Dr Garashova is an experienced healthcare provider in the field of obstetrics&gynecology and a sciensist.. She had years of experience in research, evaluation, teaching and administration both in hospital and education institutions. Her first scientific research was devoted to the study of clinical significance of soluble FAS antigen and VEGF-factor in women with ovarian cancer. Her present research is devoted to the study of incidence, pathogenetic mechanisms and clinical manifestations of tumors of the genitalia in postmenopausal women. She has more than 40 articles and Textbook of Gynecology for student of a medical university. Dr.Garashova also has experience in private healthcare sector management.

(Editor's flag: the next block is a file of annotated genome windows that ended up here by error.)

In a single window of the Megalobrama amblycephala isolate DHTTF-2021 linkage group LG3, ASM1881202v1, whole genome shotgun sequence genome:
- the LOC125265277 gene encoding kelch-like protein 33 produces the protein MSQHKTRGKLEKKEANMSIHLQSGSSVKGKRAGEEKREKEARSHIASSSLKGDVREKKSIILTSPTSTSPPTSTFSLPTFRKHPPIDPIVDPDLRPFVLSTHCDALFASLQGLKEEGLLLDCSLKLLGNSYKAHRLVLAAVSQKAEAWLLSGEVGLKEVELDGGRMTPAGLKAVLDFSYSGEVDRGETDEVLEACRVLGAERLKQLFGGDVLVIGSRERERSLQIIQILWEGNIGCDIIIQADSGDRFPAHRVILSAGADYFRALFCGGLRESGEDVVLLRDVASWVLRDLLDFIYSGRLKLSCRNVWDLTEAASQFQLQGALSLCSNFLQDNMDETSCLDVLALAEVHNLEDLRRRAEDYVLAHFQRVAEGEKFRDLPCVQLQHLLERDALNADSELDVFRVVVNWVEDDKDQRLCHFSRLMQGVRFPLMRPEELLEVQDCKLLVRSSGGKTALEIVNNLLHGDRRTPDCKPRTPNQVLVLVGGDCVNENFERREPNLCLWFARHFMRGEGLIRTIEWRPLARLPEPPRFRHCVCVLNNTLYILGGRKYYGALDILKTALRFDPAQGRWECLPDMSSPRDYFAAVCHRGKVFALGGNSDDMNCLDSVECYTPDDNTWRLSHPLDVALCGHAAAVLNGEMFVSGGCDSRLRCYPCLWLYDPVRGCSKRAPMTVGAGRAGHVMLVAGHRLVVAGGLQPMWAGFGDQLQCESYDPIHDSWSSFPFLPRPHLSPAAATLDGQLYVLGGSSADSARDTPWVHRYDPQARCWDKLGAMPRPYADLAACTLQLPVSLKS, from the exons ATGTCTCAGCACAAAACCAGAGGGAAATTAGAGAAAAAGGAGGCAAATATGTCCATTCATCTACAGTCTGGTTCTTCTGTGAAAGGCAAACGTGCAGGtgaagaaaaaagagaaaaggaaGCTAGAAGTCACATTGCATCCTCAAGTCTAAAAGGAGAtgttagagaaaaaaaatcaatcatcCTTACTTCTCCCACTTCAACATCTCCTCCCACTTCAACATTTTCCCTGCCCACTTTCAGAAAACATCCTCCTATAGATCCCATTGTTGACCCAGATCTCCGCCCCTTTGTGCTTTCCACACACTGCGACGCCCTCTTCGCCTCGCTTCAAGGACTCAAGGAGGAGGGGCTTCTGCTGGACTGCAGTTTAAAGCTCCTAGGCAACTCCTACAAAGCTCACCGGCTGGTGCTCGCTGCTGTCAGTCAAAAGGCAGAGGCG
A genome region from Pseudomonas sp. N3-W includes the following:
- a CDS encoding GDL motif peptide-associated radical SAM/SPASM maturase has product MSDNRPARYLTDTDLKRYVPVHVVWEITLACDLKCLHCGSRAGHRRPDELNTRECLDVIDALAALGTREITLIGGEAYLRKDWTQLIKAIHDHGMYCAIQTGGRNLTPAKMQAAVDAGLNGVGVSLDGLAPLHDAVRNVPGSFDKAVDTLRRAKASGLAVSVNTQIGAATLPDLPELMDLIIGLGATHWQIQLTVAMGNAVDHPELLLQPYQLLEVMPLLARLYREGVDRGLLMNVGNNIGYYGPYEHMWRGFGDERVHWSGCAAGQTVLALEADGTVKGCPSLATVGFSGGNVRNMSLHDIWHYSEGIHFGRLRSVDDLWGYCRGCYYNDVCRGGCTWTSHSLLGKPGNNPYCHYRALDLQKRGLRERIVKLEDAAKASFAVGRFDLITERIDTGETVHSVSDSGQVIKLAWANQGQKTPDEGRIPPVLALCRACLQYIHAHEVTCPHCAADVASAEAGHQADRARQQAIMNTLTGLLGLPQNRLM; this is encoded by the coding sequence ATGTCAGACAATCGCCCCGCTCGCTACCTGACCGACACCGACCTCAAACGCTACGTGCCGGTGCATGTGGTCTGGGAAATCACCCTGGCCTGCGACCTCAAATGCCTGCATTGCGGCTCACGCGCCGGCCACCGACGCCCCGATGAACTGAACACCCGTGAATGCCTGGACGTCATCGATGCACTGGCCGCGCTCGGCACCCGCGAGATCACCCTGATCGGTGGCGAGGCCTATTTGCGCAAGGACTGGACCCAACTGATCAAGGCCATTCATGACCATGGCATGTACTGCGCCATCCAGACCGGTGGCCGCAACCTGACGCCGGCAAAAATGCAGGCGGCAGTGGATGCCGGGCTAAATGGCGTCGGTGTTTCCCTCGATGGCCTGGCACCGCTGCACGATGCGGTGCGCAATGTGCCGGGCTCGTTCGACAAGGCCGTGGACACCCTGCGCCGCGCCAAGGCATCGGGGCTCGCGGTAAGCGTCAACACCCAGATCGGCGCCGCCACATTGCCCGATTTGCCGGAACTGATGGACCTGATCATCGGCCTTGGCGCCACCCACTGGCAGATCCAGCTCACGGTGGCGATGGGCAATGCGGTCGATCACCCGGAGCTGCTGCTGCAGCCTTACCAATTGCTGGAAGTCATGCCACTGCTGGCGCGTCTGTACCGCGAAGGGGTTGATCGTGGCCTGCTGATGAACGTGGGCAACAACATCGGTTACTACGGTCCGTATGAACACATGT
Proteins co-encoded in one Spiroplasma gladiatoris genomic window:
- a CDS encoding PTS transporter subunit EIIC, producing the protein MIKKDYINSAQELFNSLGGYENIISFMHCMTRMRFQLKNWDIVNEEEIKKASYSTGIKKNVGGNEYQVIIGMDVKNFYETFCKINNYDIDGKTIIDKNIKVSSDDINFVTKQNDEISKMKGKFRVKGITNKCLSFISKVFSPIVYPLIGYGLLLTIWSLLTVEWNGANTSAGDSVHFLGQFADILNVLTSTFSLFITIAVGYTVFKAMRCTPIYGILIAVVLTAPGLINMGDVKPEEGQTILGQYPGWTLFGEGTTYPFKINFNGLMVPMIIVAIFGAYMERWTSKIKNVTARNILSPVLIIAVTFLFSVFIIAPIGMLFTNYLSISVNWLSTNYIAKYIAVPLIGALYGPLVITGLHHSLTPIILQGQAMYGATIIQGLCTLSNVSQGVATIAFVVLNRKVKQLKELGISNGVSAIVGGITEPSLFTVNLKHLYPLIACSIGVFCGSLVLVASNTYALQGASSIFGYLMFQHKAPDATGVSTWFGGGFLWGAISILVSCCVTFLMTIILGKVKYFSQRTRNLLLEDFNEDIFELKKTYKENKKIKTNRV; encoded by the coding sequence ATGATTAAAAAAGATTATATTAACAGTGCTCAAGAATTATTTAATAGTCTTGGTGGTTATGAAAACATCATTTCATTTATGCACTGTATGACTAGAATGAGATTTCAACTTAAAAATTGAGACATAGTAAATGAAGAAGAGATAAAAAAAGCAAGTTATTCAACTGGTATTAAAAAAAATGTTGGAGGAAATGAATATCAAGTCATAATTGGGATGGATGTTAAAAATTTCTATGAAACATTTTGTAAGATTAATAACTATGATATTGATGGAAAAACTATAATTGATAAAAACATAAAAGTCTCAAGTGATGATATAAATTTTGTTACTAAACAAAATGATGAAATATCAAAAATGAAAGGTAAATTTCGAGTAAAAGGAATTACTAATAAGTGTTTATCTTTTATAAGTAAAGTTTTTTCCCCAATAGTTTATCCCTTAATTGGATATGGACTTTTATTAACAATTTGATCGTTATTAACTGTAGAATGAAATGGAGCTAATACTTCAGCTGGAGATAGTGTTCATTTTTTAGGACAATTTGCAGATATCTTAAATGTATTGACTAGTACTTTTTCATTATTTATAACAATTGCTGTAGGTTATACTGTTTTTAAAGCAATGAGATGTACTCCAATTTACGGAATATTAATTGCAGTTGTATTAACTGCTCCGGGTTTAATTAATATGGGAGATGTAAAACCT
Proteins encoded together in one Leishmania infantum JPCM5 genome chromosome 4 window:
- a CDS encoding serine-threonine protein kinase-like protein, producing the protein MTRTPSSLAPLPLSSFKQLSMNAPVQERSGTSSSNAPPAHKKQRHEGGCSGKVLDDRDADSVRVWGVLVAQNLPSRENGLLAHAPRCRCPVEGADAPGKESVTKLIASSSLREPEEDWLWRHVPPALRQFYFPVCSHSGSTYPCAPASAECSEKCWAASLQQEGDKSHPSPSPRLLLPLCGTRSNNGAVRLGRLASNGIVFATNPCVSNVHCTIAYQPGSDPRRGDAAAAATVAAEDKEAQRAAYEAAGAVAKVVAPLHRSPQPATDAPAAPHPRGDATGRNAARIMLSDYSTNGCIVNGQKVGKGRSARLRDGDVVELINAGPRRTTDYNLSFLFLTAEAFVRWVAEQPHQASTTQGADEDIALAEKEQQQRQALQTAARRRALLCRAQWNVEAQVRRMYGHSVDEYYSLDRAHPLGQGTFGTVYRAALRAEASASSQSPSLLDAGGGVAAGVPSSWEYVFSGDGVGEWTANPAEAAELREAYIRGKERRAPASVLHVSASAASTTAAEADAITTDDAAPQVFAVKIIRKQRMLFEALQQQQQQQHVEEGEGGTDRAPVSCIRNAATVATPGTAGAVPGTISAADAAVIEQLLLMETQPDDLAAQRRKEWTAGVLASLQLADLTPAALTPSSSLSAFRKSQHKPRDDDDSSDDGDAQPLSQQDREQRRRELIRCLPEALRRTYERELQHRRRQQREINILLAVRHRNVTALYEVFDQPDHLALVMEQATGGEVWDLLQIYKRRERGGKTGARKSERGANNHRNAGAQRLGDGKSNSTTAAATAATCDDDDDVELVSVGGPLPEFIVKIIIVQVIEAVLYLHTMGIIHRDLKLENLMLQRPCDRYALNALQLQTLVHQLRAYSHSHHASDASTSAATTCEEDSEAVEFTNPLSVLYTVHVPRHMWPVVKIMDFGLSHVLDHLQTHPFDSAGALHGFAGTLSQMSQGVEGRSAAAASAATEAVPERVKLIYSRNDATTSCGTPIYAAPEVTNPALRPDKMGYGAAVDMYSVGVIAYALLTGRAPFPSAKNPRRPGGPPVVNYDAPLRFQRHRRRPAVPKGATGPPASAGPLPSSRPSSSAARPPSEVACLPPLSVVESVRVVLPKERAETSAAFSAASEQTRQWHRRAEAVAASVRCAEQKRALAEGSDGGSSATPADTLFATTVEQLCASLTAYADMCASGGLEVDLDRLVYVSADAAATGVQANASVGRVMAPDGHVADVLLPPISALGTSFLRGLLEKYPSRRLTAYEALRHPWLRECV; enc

Statement of the Problem: It is known that obesity is a predisposing factor for many pathological conditions, including the hyperplastic processes of the endometrium and endometrial cancer, thereby reducing the quality of life. Researchers established a relationship between an increase in body mass index (BMI), the age of a woman, and the presence of endometrial cancer. Obesity plays a significant role in the development of endometrial cancer type I and is characterized by an increase in its frequency by 4-5 times compared with women with normal body weight. An increase in BMI for every 5 kg / m2 increases the likelihood of endometrial cancer by 1.5 times. Metabolic and endocrine changes in postmenopausal women associated with obesity may explain the increased incidence of endometrial pathology. The purpose of this study is to reveal the relationship between the increased BMI and the incidence of endometrial pathology in postmenopausal women in Azerbaijan. Materials&Methodology: 115 postmenopausal women with a thickening of the endometrium (according TVU data) were examined. Of these, 50 (43.5%) had endometrial cancer, 34 (29.6%) had complex endometrial hyperplasia without atypia, 15 (13%) had atypical endometrial hyperplasia, and 16 (13.9%) patients had endometrial polyp. The average age of patients was 59.7 ± 0.6 (50-83) years. The body mass index was calculated for all patients and was average 32.3 ± 6.7 (23.2-58) kg / m2. Results: Among 50 patients with endometrial cancer 22 (44%) had I degree of obesity, 12 (24%) had II degree, and 7 (14%) patients had III degree of obesity (BMI>40 kg/m2). 20 (58.8%) of patients with complex endometrial hyperplasia without atypia, and 10 (66.7%) with atypical hyperplasia had different degrees of obesity with BMI>30kg/m2. 11(68.7%) patients of 16 with endometrial polyp were obese. Thus, 82 (71.3%) of 115 postmenopausal women with increased endometrial thickness were obese. Conclusion: Increased BMI is a consistent and leading risk factor for endometrial hyperplasia and endometrial cancer in postmenopausal women. Recommendations: to increase the awareness of women about the screening methods, to improve the lifestyle and nutritional habits for the prevention of gynecological and other obesity related diseases.